Some people stain their traps with special dyes so that they are harder for stoats and weasels to see, but since I have caught both vermin species with shiny galvanised traps, I don’t think that colour makes much of a difference, particularly if the jaws are half buried into a scoop in the soil anyway. However, if I had wanted to stain my traps a different colour, tea is definitely a cheap way of doing it.
If that’s what tea does to galvanised steel, I hate to think what it has done to the stomach linings of grannies across the country.
One of many things I have been working on as part of my project to learn more about black grouse is to find out about lekking displays. Having access to a single lekking bird has been a great opportunity to carry out some basic experiments, and I have been determined to find out what makes these displays happen. Usually, the single bird is content to act out typical behaviour, wandering around with his head low to the ground, bubbling and cooing and stopping occasionally to sneeze violently.
When pheasants pass nearby, he becomes more proactive and begins to behave more like a blackcock in the presence of others. Yaffling and striding around with great pomp and circumstance, he locks horns with pheasants without a backward glance. However, unless there is a direct reason for him to scream and attack, he is relatively placid and carries out his lekking display with a degree of satisfied patience.
In order to find out what it was that made him take his displays up a gear, I borrowed a stuffed blackcock from a friend. It was shot on a farm to the west of the Chayne almost forty years ago and has become quite tatty, but I hoped that it would serve my purposes well. Yesterday morning, I took advantage of the fog to creep in close to where the blackcock was lekking and set up the stuffed bird within a few yards. An hour later, the fog cleared, and I watched as the blackcock walked within feet of the impostor without batting an eyelid. I was certain that the stuffed bird would do the business and bring on an attack, but it seemed like the blackcock couldn’t care less.
Within half an hour, the blackcock took to the sky with a clatter of black and white wings, coming to rest a few hundred yards away in the hayfield behind the house. He continued lekking as soon as he landed, so I dashed up the hill, retreived the stuffed bird and followed close behind him. The blackcock was now lekking beside an old wall, and it gave me the opportunity to crawl to within a few feet of him. I took a sheet of white paper and waved it suddenly over the wall, then replaced it with the stuffed bird as if to imitate its black and white flapping arrival. I then began to wobble the stuffed bird back and forth along the top of the wall like a puppet from a punch and judy show.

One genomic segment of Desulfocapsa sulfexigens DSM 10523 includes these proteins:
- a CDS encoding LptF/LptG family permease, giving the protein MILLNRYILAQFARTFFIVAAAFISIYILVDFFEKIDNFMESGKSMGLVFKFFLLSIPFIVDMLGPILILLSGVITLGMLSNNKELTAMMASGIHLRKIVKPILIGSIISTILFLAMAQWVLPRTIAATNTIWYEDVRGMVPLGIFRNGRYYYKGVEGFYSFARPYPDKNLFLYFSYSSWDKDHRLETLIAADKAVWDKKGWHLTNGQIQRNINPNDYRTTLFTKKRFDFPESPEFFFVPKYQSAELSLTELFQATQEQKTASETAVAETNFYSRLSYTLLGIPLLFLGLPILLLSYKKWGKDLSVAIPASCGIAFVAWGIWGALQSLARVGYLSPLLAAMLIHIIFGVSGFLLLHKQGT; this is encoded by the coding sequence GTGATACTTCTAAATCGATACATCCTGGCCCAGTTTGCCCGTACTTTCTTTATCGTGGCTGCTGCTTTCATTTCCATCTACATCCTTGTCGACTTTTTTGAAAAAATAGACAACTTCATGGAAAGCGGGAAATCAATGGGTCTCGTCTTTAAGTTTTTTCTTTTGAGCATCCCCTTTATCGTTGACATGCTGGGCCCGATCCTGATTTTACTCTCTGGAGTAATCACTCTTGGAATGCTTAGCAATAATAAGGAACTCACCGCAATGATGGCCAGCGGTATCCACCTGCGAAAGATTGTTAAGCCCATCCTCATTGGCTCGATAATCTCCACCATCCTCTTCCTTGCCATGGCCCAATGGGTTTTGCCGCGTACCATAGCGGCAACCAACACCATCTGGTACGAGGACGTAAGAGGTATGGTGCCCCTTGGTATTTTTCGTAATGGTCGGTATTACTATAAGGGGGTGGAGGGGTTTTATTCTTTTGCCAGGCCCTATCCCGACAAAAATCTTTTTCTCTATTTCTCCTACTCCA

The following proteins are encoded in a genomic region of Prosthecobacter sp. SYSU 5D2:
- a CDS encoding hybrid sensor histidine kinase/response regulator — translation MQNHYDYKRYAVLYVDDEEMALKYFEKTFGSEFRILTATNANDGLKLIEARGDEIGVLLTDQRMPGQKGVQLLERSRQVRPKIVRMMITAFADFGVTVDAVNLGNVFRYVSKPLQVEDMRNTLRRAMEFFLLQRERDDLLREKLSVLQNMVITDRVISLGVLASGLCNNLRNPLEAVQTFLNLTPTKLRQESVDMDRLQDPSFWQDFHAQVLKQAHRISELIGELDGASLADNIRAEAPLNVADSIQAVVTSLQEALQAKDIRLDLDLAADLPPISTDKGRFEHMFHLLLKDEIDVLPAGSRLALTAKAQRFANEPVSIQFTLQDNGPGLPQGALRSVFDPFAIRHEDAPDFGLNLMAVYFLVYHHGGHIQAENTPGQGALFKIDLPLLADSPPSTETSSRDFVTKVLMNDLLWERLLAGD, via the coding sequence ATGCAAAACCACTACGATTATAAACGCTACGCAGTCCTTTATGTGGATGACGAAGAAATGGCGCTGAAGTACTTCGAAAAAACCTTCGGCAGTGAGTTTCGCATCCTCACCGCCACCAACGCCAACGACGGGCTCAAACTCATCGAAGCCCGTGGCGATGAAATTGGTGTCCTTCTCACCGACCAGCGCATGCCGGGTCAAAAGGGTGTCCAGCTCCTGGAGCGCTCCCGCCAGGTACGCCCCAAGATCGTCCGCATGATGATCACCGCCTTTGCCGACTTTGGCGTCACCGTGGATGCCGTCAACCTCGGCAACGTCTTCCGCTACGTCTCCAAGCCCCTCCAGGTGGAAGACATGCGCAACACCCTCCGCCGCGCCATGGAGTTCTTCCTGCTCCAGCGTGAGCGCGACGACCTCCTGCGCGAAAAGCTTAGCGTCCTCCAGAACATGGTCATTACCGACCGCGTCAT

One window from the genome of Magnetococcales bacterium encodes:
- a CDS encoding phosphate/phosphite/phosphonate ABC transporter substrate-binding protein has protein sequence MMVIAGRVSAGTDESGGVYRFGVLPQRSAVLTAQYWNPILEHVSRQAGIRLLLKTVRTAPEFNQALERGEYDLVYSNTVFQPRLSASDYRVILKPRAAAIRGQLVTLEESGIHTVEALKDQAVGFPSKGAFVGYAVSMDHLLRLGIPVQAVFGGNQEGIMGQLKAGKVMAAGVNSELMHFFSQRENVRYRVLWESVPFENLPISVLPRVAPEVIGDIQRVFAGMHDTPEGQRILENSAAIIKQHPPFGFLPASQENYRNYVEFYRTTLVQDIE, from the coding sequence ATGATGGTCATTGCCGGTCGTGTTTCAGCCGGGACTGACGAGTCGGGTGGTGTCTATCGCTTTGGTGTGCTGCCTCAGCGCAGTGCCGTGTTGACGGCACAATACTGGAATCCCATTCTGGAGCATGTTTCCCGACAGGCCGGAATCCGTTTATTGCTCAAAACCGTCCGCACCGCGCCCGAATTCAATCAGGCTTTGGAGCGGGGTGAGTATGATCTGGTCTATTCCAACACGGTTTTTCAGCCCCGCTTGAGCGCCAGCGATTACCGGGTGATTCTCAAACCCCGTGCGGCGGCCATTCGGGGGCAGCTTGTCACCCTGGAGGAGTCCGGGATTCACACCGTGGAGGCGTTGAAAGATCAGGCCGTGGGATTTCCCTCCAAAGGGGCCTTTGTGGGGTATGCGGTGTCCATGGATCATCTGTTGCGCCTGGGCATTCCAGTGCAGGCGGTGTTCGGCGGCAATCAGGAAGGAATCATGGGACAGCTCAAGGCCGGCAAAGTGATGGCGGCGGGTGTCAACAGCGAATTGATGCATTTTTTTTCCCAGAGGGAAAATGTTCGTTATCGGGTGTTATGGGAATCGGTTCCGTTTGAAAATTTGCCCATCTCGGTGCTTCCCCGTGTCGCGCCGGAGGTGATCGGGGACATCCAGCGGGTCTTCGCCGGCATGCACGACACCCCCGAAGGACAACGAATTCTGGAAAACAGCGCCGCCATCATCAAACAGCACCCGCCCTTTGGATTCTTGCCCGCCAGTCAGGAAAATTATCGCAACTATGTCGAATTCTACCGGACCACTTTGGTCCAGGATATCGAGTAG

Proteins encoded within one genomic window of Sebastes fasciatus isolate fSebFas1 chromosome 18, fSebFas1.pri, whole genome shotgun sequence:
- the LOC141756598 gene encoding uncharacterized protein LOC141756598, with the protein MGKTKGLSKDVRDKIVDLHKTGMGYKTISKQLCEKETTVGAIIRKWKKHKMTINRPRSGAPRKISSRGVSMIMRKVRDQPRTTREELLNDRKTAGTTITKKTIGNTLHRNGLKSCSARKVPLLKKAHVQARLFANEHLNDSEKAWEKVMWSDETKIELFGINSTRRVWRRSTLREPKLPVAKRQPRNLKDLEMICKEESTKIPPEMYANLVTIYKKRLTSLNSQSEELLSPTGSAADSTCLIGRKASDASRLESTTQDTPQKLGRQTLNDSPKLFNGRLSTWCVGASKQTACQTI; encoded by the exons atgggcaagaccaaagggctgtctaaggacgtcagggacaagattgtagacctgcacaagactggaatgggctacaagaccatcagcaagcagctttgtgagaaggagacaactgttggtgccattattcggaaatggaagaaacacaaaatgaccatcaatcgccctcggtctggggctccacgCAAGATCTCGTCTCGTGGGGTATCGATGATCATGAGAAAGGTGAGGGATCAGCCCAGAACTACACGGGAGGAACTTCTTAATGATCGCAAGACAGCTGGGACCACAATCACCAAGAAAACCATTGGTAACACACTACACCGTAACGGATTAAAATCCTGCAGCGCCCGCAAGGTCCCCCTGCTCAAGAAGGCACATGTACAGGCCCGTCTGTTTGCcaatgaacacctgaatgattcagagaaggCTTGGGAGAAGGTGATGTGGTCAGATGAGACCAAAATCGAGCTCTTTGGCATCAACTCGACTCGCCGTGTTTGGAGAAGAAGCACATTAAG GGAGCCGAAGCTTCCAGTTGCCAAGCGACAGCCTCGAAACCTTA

The reaction was not long in coming. An almighty scream sounded from the blackcock, and just as I raised my head to see what was happening, he launched into the air on a flutter jump. He landed within a few feet, but must have seen me, as he stared with sudden suspicion at where my head had been. Unsatisfied, he raged and yammered back and forth as I continued to bob the stuffed bird back and forth along the wall. Finally, he did a large flutter jump and flew into full sight, where I felt suddenly embarrassed at being caught making a mockery of him. He eyed me as if to say “I knew it!”, then soared off into the distance.
It’s too early to be drawing pseudo-scientific conclusions from yesterday morning’s experiment, but it seems like movement is a really important signal for black grouse in recognising a rival or a competitor. Confronted with a bird which didn’t move made no difference to him, but the same bird being wobbled back and forth created a spark of furious recognition. Sound is obviously very important to blackcock when they are lekking, and I am working on a way of recreating the bubbling sound by blowing into my hands and rolling my tongue so that I can do some more experiments.
However, now that he is approaching the time when mating might take place, I will have to draw them to a close until May or June. It’d be silly to wind him up if he’s busy trying to produce the next generation of black grouse on the Chayne.
The shepherd drives around the farm every day on the quad bike. She is a familiar and harmless sight to all of the wildlife on the farm, and they take the sound of the bike as part of life on the hill. By contrast, I do all my work on the hill on foot, and even the dullest witted predator has learned to keep its head down when a lone figure appears on foot.
For the first time in a few months, I drove the quad bike this afternoon, taking a hundred and fifty hawthorn saplings around to the back of the farm to be planted in my new enclosure. The difference in what I saw compared to my usual ventures on foot were surprising. Crows let me pass within two hundred yards, and a large dog fox bounded out of a patch of rushes to stand less than eighty yards away without a care in the world.
Because I was all geared up for tree planting, I had left the rifle at home in the cabinet. If I had been armed as usual, the smug joker would have been knocked flat against the blow grass. In vulgar schoolboy cricketing slang, I would have “tonked him out of the park”. As it was, I was armed only with a camera, and took this photograph (above).
If I can ever get over my frustration, it would certainly be worth taking the bike and rifle around the hill one evening to cash in on the general apathy felt towards the sound of the shepherd.